Argentina Open 2024: Top seed Alcaraz beats Vavassori to reach semis

Diaz Acosta and Coria will play an all-Argentine semi final on Saturday

This week, the Herald is reporting on the ground from the Argentina Open, so check back for updates!

Last updated: February 16, 9:20 p.m.

The night shift opened with the biggest game of the day as Spanish top seed Carlos Alcaraz (2nd ATP singles ranked) faced off against Italian Andrea Vavassori (152), one of the tournament’s biggest surprises. 

Alcaraz, the defending champion at the Argentina Open, had made it clear why he chose to return. “The vibe and the energy you live here are very special,” he said during a press conference before the tournament.

“Compared to last year, things have improved a lot. The public is always very involved in the match, so I wouldn’t be surprised if this tournament becomes an ATP 500,” said Alcaraz about the Argentina Open, which had its upgrade bid rejected by the ATP in November 2023. 

An inspired Vavassori held his own in the first set, with class touches in and around the net that amazed the crowd, and forcing a tie break. However, the difference in class between the players showed in the decider, where Alcaraz dominated to win 7/6 (1).

In the second set, Alcaraz took control of the game, breaking Vavassori’s serve twice to build an unassailable lead. He wrapped the match with his serve for the final 6-1.

Wrapping up the day shift were Sebastían Báez (30th ATP singles ranked) and Federico Coria (106). Coria, who was fresh off beating British second seed Cameron Norrie, earned another shock win as he beat Báez 6-1, 6-4. 

Báez struggled in the first set, erratic in his groundstrokes. Coria took advantage of that and quickly broke two of his serves, wrapping the set 6-1.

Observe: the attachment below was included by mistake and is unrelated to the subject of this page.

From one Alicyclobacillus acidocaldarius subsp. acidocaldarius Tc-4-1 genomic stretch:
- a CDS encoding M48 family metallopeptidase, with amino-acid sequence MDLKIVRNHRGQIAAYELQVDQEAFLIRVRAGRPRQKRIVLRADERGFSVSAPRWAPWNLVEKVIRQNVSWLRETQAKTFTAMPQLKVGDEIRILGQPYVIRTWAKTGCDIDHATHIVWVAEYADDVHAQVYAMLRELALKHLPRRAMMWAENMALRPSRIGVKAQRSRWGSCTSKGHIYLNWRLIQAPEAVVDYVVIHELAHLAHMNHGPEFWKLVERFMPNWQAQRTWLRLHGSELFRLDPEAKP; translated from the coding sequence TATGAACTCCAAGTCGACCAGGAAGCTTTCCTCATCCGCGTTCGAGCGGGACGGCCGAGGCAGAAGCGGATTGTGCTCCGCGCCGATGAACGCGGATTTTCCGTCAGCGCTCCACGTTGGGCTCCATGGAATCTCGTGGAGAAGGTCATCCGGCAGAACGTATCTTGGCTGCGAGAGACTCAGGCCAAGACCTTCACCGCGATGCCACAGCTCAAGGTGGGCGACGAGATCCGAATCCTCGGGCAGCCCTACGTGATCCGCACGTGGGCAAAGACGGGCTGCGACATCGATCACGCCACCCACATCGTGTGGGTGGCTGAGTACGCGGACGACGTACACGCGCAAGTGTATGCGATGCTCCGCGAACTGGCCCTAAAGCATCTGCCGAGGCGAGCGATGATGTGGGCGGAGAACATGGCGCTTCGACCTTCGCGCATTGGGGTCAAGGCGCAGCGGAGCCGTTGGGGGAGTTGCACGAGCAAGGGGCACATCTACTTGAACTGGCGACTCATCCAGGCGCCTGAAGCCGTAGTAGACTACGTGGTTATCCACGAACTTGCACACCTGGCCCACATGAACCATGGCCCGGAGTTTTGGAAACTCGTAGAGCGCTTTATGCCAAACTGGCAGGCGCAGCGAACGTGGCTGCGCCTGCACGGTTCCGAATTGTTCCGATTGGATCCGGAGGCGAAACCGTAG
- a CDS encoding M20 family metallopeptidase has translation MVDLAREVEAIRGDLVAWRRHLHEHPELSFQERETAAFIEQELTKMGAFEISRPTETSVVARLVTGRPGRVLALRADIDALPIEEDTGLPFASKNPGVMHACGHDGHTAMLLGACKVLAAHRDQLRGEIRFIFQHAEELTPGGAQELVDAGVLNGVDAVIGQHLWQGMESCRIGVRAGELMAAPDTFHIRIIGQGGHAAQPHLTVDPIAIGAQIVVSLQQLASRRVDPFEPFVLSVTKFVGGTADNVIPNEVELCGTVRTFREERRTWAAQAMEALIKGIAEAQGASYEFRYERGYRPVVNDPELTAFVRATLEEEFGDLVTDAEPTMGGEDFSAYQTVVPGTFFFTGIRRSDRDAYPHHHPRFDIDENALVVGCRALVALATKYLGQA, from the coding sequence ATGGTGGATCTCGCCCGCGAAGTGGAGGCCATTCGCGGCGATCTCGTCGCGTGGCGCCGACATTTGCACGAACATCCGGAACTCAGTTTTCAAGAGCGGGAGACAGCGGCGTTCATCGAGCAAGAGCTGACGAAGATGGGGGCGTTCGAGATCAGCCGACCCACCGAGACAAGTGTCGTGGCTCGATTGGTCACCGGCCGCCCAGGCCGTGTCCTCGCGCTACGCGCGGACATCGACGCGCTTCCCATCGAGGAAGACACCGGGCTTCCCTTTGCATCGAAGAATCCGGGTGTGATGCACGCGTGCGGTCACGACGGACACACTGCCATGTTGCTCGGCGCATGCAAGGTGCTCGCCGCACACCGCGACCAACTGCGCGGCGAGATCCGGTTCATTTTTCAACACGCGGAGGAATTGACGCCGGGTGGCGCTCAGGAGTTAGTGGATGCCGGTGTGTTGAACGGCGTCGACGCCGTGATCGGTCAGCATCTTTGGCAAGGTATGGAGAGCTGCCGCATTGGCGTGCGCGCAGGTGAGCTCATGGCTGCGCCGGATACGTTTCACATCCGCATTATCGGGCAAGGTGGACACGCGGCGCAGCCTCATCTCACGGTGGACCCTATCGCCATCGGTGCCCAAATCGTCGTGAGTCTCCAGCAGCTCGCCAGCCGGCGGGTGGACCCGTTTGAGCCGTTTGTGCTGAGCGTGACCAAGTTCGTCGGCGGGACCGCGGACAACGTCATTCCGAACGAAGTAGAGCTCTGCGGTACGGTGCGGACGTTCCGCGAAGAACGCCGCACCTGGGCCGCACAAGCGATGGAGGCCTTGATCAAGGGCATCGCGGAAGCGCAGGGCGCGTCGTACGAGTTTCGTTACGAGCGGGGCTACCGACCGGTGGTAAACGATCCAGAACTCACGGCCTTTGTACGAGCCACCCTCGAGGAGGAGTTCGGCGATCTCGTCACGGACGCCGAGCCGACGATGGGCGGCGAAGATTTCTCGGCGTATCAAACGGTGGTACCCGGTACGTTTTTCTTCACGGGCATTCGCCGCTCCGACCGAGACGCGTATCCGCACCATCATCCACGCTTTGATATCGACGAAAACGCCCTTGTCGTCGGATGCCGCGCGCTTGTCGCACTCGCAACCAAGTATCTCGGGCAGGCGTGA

The second set started with another quick break by Coria. Báez fought to close the advantage, but had his serve broken again at 2-2. With Coria incredibly solid from all over the court, the Davis Cup hero was unable to recover and fell 6-4.

Coria reached his 6th ATP Tour semifinal, and is now just one game away from matching the performances of his brother Guillermo, who was an Argentina Open finalist in 2003 and champion in 2004.

“I think today I played some great tennis,” said Coria after the game. “Games like this with such difficult rivals force you to play very well. The beautiful thing about playing at this level is that you have to improve or it won’t be enough, and I played the kind of match my team is always pushing me to believe I can play.”

“I’m very superstitious,” admitted Coria when asked about his pregame routines in this historic run. “I try not to change my routines. I know it makes no difference but I just think ‘if it’s not broken…’”

All four quarter finals games will be played on day five of the Argentine Open, as we enter the defining stages of the tournament. Argentine Facundo Díaz Acosta (87th ATP singles ranked) opened the day shift beating Serbian Dusan Lajovic (58) 6-4, 6-3.

Díaz Acosta started the game on the right foot, breaking Lajovic’s first turn at serve for 2-0. The Argentine held the advantage, playing an aggressive and offensive style, but failed at the last hurdle, conceding his serve at 5-3. However, he was able to recover, breaking the Serbian’s serve again to wrap up the first set 6-4.

The second set was much more closely contested, until Díaz Acosta managed to break at 3-2. It was smooth sailing for him from there, closing the set 6-3 with his serve. He will now face the winner of the duel between Federico Coria and Sebastián Báez in his first-ever ATP Tour semifinals appearance on Saturday.

“Bit by bit I’m feeling more part of these kinds of tournaments,” Díaz Acosta told the Herald and other media after the game. “These will be my first semis, and last week I had my first quarters.”

A series of losses have helped him learn. “You start to feel more confident and starting last year, things began to click,” he said.

Díaz Acosta is often seen closing his eyes and controlling his breathing during games. “Two years ago I started working with a mental coach,” he said. “I try not to have my mind wander during games, to stay a bit more in the present.”


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